J Ginseng Res,
In the previous report, we have demonstrated that ginsenoside Rc, one of major ginsenosides, is a major component for the restoration for normal growth of worms in cholesterol-deprived medium. In the present study, we further investigated the roles of minor ginsenosides, such as ginsenoside Rh1 and Rh2, ginsenoside metabolites such as compound K (CK), protopanaxadiol (PPD), and protopanaxatriol (PPT) and ginsenoside epimers such as 20(R)- and 20(S)-ginsenoside Rg3 in cholesterol-deprived medium. We found that ginsenoside Rh1 almost restored normal growth of worms in cholesterol-deprived medium in F1 generation. However, supplement of ginsenoside Rh2 caused a suppression of worm growths in cholesterol-deprived medium. In addition, CK and PPD also slightly restored normal growth of worms in cholesterol-deprived medium but PPT not. In experiments using ginsenoside epimers, supplement of 20(S)- but not 20(R)-ginsenoside Rg3 in cholesterol-deprived medium also almost restored worm growth. These results indicate that the absence or presence of carbohydrate component at backbone of ginsenoside, the number of carbohydrate attached at carbon-3, and the position of hydroxyl group at carbon-20 of ginsenoside might plays important roles in restoration of worm growth in cholesterol-deprived medium.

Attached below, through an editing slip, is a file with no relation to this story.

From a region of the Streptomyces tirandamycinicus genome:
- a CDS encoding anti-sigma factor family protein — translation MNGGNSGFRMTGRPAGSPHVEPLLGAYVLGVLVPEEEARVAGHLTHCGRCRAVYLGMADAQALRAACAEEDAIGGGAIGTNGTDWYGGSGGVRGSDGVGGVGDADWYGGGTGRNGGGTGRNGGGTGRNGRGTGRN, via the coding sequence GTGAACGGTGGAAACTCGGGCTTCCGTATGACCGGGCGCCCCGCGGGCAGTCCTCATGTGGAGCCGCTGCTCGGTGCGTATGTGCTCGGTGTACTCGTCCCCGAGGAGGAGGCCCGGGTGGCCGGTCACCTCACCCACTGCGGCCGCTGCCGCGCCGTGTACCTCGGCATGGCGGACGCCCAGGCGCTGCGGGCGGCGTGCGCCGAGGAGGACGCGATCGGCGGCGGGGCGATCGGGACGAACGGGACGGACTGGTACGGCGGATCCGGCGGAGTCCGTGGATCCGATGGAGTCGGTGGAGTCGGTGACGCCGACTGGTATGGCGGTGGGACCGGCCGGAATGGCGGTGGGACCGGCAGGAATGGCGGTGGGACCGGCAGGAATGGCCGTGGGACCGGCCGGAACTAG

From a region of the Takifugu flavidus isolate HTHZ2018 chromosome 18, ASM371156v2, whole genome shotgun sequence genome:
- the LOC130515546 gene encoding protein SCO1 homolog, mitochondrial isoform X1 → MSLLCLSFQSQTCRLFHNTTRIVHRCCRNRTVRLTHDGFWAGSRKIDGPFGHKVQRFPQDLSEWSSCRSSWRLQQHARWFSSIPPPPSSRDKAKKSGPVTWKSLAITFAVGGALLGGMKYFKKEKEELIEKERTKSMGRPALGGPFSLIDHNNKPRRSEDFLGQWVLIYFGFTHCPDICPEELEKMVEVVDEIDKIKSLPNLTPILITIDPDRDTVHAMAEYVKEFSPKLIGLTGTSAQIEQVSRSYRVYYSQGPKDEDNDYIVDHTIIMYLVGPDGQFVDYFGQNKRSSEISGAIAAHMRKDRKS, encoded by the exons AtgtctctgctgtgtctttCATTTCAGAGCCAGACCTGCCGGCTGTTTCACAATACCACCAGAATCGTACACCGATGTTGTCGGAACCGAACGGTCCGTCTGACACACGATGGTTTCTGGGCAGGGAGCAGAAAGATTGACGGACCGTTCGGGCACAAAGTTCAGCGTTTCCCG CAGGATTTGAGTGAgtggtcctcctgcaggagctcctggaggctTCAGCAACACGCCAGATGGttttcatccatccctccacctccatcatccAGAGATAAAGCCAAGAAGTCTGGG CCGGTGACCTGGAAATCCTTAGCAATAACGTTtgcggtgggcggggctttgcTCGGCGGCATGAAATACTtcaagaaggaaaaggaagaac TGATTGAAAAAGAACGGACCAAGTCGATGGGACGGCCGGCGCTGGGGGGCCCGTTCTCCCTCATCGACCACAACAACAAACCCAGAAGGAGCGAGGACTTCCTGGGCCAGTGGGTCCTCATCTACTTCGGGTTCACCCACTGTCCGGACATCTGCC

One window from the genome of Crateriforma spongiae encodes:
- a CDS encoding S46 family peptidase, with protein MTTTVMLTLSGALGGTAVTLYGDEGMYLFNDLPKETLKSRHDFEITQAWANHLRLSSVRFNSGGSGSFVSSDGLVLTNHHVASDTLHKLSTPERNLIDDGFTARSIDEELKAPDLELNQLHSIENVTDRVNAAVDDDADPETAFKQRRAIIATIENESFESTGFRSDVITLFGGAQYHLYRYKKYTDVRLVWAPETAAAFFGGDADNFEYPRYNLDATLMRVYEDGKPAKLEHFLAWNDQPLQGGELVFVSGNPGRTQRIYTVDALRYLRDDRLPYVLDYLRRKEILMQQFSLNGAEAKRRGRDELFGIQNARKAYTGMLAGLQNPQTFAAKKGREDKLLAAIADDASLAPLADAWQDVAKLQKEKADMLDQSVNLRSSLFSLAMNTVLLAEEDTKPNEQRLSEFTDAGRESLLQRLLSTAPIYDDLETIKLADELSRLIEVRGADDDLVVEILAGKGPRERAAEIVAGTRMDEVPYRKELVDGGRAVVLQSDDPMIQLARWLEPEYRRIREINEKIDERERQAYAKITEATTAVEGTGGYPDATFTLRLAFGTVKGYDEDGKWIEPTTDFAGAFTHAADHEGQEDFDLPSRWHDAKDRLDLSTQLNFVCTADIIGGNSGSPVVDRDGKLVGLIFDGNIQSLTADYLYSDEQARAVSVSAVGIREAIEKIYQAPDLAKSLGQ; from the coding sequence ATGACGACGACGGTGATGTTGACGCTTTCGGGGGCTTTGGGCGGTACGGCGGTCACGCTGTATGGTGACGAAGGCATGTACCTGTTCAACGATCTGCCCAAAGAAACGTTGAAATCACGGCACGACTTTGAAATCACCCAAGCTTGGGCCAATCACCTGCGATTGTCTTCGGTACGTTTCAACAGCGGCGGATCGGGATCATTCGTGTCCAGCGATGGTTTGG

Int J Mol Sci,
Exposure to mild early-life stresses can slow down aging, and protein phosphorylation might be an essential regulator in this process. However, the mechanisms of phosphorylation-based signaling networks during mild early-life stress remain elusive. Herein, we systematically analyzed the phosphoproteomes of <i>Caenorhabditis elegans</i>, which were treated with three mild temperatures (15 C, 20 C, and 25 C) in two different short-term groups (10 min and 60 min). By utilizing an iTRAQ-based quantitative phosphoproteomic approach, 18,187 phosphosites from 3330 phosphoproteins were detected in this study. Volcano plots illustrated that the phosphorylation abundance of 374 proteins and 347 proteins, were significantly changed at 15 C and 25 C, respectively. Gene ontology, KEGG pathway and protein-protein interaction network analyses revealed that these phosphoproteins were primarily associated with metabolism, translation, development, and lifespan determination. A motif analysis of kinase substrates suggested that MAPK, CK, and CAMK were most likely involved in the adaption processes. Moreover, 16 and 14 aging-regulated proteins were found to undergo phosphorylation modifications under the mild stresses of 15 C and 25 C, respectively, indicating that these proteins might be important for maintaining long-term health. Further lifespan experiments confirmed that the candidate phosphoproteins, e.g., EGL-27 and XNP-1 modulated longevity at 15 C, 20 C, and 25 C, and they showed increased tolerance to thermal and oxidative stresses. In conclusion, our findings offered data that supports understanding of the phosphorylation mechanisms involved in mild early-life stresses in <i>C. elegans</i>. Data are available via ProteomeXchange with identifier PXD021081.